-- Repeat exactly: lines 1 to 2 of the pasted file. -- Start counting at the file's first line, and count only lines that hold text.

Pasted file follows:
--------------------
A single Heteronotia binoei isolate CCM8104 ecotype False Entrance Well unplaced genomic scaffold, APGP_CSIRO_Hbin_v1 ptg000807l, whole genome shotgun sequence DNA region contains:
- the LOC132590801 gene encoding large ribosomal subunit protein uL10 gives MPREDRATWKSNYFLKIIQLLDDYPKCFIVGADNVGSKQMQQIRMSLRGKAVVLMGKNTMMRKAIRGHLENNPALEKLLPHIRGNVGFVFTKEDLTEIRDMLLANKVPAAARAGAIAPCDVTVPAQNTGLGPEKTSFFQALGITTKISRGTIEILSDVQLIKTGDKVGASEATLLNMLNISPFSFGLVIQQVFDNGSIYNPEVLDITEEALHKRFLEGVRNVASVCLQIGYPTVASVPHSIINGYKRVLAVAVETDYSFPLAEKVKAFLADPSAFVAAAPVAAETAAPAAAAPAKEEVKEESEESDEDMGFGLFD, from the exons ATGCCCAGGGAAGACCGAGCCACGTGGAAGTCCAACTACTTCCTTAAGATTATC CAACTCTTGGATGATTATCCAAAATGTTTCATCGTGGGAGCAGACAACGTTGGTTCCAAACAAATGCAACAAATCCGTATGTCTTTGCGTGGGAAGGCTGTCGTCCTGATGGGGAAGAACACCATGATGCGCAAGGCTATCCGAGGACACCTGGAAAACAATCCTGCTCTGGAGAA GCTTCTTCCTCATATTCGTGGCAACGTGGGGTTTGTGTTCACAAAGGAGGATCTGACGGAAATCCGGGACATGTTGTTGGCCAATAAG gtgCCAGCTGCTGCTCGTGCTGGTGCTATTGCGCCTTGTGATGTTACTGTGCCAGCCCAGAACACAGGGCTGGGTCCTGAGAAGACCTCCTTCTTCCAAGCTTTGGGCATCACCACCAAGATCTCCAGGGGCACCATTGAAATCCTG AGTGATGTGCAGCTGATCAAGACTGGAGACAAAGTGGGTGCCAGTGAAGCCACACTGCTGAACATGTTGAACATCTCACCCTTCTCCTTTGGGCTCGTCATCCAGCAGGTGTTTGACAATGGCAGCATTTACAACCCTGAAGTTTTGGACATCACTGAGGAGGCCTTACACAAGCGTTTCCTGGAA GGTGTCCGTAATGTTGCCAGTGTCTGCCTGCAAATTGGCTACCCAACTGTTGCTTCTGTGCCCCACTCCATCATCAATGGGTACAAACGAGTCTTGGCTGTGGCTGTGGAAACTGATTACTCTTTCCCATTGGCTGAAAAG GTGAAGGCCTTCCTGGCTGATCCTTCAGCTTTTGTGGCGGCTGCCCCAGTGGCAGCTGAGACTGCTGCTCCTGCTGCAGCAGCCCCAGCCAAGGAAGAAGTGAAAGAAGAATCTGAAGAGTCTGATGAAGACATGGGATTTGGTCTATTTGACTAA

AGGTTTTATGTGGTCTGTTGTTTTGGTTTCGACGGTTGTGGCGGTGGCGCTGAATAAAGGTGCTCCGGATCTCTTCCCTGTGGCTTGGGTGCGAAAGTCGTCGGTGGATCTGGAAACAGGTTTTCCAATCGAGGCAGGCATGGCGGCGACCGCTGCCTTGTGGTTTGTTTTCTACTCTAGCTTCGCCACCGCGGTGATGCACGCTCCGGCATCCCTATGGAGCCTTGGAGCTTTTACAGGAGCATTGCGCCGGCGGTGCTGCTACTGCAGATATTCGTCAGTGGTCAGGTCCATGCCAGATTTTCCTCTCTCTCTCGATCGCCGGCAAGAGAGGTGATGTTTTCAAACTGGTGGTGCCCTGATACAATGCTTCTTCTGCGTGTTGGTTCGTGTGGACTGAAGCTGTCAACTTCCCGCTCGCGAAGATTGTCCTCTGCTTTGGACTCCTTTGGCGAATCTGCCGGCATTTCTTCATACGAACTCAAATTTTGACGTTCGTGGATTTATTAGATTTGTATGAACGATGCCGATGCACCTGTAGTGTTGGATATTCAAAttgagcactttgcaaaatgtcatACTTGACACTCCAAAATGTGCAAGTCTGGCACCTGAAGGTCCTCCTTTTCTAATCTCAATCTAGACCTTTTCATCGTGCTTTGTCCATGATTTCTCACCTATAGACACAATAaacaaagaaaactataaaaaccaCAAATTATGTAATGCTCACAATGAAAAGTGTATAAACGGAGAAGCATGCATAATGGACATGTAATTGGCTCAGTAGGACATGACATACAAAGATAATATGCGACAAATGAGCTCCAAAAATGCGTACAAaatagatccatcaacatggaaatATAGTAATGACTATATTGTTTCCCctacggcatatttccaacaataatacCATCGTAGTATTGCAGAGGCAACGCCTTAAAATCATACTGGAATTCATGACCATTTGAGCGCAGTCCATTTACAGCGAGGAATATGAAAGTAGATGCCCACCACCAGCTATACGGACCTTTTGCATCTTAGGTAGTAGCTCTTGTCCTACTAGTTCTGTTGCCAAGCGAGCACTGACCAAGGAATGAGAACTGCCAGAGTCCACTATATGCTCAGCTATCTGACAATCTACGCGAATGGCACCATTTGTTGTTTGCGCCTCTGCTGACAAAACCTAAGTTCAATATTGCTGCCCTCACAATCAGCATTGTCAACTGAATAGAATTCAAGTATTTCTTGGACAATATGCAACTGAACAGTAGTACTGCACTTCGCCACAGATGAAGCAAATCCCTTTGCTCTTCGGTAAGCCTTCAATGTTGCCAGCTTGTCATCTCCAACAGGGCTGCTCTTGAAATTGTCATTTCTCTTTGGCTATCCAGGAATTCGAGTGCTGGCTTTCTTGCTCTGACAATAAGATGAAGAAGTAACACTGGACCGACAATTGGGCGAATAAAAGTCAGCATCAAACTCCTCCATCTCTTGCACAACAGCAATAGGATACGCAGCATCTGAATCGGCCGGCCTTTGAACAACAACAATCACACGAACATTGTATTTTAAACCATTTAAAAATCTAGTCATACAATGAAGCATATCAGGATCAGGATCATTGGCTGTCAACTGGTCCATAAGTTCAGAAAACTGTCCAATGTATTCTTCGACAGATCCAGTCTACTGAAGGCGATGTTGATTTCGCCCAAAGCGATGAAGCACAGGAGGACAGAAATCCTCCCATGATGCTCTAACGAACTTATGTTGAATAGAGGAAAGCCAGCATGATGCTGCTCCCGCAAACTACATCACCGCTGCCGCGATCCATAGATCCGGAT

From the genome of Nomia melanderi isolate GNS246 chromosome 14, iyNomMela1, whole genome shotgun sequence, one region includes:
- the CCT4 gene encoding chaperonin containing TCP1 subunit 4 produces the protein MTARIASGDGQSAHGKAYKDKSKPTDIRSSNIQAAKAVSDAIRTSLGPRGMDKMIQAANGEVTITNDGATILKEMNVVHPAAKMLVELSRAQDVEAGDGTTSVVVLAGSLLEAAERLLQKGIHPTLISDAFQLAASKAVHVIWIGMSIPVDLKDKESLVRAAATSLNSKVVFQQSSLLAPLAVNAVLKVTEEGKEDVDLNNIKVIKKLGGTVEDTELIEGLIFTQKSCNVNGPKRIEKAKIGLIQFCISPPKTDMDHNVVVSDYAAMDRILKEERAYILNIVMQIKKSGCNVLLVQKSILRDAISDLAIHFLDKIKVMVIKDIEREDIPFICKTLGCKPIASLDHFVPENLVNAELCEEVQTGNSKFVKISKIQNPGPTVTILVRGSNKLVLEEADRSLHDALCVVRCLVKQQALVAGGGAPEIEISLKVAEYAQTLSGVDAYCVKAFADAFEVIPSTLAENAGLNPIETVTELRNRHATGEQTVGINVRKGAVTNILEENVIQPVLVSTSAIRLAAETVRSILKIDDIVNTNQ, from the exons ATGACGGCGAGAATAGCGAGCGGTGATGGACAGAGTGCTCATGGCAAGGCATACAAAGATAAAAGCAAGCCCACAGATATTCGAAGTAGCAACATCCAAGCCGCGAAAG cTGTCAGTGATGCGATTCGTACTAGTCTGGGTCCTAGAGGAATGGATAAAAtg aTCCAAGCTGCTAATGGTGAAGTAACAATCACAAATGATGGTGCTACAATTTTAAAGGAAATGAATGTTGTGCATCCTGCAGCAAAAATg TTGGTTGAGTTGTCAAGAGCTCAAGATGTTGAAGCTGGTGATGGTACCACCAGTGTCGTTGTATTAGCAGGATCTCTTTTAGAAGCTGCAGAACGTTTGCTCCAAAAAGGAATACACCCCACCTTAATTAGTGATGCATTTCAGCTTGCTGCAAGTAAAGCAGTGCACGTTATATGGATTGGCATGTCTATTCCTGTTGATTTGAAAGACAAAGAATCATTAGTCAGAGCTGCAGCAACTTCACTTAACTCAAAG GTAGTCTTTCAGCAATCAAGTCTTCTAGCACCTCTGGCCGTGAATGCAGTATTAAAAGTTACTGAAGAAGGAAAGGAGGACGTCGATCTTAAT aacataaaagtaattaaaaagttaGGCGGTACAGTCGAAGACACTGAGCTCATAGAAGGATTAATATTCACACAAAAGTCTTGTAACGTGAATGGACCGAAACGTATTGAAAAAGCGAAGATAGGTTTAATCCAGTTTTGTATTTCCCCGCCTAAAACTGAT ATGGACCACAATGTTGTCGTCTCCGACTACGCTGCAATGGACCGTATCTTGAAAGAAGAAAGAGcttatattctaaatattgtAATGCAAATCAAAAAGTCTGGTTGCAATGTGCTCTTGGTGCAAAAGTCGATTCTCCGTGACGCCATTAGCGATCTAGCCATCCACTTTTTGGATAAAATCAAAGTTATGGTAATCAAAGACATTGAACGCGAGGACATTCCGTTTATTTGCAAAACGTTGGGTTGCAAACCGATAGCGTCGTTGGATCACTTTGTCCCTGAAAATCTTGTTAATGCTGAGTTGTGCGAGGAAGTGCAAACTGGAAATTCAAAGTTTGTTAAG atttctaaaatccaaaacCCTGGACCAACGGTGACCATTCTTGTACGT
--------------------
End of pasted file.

A single Heteronotia binoei isolate CCM8104 ecotype False Entrance Well unplaced genomic scaffold, APGP_CSIRO_Hbin_v1 ptg000807l, whole genome shotgun sequence DNA region contains:
- the LOC132590801 gene encoding large ribosomal subunit protein uL10 gives MPREDRATWKSNYFLKIIQLLDDYPKCFIVGADNVGSKQMQQIRMSLRGKAVVLMGKNTMMRKAIRGHLENNPALEKLLPHIRGNVGFVFTKEDLTEIRDMLLANKVPAAARAGAIAPCDVTVPAQNTGLGPEKTSFFQALGITTKISRGTIEILSDVQLIKTGDKVGASEATLLNMLNISPFSFGLVIQQVFDNGSIYNPEVLDITEEALHKRFLEGVRNVASVCLQIGYPTVASVPHSIINGYKRVLAVAVETDYSFPLAEKVKAFLADPSAFVAAAPVAAETAAPAAAAPAKEEVKEESEESDEDMGFGLFD, from the exons ATGCCCAGGGAAGACCGAGCCACGTGGAAGTCCAACTACTTCCTTAAGATTATC CAACTCTTGGATGATTATCCAAAATGTTTCATCGTGGGAGCAGACAACGTTGGTTCCAAACAAATGCAACAAATCCGTATGTCTTTGCGTGGGAAGGCTGTCGTCCTGATGGGGAAGAACACCATGATGCGCAAGGCTATCCGAGGACACCTGGAAAACAATCCTGCTCTGGAGAA GCTTCTTCCTCATATTCGTGGCAACGTGGGGTTTGTGTTCACAAAGGAGGATCTGACGGAAATCCGGGACATGTTGTTGGCCAATAAG gtgCCAGCTGCTGCTCGTGCTGGTGCTATTGCGCCTTGTGATGTTACTGTGCCAGCCCAGAACACAGGGCTGGGTCCTGAGAAGACCTCCTTCTTCCAAGCTTTGGGCATCACCACCAAGATCTCCAGGGGCACCATTGAAATCCTG AGTGATGTGCAGCTGATCAAGACTGGAGACAAAGTGGGTGCCAGTGAAGCCACACTGCTGAACATGTTGAACATCTCACCCTTCTCCTTTGGGCTCGTCATCCAGCAGGTGTTTGACAATGGCAGCATTTACAACCCTGAAGTTTTGGACATCACTGAGGAGGCCTTACACAAGCGTTTCCTGGAA GGTGTCCGTAATGTTGCCAGTGTCTGCCTGCAAATTGGCTACCCAACTGTTGCTTCTGTGCCCCACTCCATCATCAATGGGTACAAACGAGTCTTGGCTGTGGCTGTGGAAACTGATTACTCTTTCCCATTGGCTGAAAAG GTGAAGGCCTTCCTGGCTGATCCTTCAGCTTTTGTGGCGGCTGCCCCAGTGGCAGCTGAGACTGCTGCTCCTGCTGCAGCAGCCCCAGCCAAGGAAGAAGTGAAAGAAGAATCTGAAGAGTCTGATGAAGACATGGGATTTGGTCTATTTGACTAA